This adaptation of Stephen King’s 1983 novel, previously brought to the screen by Mary Lambert in 1989, is a lean, entertaining and effective horror film. Kolsch and Widmyer do a fine job of balancing an absurdist sense of the macabre with resonant and eerie undercurrents and some impressive scenes of body-horror. The film has plenty of cliches and some incredulous moments. It’s never very well established as to why this family would move to a rural area in the first place. Rachel’s’ reaction to seeing to children adorned in Wicker Man-esque masks as they wheelbarrow animal bodies to the ‘sematary’ seems a bit too blasé. The flashbacks to Rachel’s sister’s death are also an occasion where it feels like the film is trying too hard to elicit jumps from the audience. For the most part, however, this is a film that works decidedly well on the terms it sets out.

The directing-duo are helped in no small part by fine performances from the cast. Clarke and Seimetz bring an earthy believability to their performances. Lithgow is superb, seeming alternately sympathetic and untrustworthy, wise and foolish. Laurence plays the dual roles of both her character’s normal and un-dead self excellently. The scene that sees her zombie-self, processing, as she talks to her father, that she is in fact dead, is terrifically eerie and nuanced. For a film with its fair share of jump scares, what stands out most about the film is an insidious sense of dread at our own mortality and an unmistakable streak of humour surrounding the very same thing.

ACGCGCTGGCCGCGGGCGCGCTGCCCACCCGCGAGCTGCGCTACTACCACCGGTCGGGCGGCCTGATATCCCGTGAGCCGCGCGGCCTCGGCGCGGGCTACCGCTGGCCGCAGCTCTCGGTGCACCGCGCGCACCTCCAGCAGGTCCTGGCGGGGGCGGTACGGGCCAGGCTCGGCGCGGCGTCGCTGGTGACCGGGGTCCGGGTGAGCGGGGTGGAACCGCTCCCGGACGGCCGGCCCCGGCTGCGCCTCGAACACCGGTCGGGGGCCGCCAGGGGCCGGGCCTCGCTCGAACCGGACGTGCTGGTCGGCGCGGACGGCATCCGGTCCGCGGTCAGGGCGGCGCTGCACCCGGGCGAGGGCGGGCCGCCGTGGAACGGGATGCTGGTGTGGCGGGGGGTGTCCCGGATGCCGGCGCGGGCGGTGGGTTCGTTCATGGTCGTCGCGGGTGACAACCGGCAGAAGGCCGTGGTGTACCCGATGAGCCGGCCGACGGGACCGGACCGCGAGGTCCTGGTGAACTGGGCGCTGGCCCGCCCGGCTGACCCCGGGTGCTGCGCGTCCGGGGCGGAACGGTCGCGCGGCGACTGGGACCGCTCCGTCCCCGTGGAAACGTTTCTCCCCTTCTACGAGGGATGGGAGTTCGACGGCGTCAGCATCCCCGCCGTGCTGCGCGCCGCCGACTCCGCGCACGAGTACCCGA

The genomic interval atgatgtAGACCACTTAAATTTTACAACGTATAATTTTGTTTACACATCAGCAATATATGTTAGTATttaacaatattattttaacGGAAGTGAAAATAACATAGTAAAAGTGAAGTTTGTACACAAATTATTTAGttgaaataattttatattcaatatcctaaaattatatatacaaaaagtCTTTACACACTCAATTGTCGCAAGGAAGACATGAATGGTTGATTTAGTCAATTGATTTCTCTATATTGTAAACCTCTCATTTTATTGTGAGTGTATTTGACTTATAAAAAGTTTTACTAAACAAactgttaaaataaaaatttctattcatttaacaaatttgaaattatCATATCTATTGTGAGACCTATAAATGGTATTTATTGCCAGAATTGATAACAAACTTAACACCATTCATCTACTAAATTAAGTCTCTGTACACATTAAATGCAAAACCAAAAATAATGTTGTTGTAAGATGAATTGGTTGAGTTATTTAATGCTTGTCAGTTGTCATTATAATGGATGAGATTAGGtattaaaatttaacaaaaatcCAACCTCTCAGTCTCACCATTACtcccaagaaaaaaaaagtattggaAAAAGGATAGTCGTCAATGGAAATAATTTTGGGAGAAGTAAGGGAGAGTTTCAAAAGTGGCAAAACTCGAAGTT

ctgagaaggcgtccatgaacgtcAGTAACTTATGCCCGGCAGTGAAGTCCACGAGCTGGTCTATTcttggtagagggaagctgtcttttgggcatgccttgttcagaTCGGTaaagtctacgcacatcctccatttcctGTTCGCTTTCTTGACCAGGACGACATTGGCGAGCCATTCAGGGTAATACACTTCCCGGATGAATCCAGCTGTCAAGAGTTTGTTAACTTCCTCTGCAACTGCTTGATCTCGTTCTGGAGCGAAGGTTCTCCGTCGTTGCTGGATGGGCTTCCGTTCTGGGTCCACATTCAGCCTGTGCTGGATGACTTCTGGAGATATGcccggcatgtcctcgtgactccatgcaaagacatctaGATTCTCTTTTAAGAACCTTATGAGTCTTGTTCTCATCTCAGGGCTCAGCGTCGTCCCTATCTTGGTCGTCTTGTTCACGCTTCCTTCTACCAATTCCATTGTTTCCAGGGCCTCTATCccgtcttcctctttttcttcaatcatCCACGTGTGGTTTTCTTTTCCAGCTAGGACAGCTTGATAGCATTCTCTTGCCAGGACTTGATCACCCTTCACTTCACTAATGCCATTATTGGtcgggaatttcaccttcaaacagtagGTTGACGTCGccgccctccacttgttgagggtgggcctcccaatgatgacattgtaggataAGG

David Prendeville

100 minutes

16 (see IFCO for details)

Pet Sematary is released 5th April 2019

 

Pet Sematary– Official Website

https://www.youtube.com/watch?v=VllcgXSIJkE

 

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Review: Five Feet Apart

DIR: Justin Baldoni • WRI: Mikki Daughtry Tobias Iaconis • DOP: Frank G DeMarco • ED: Angela M. Catanzaro • PRO: Justin Baldoni, Cathy Schulman • DES: Tony Fanning • MUS: Alan Silvestri • CAST: Haley Lu Richardson, Cole Sprouse, Moises Arias, Kimberly Herbert Gregory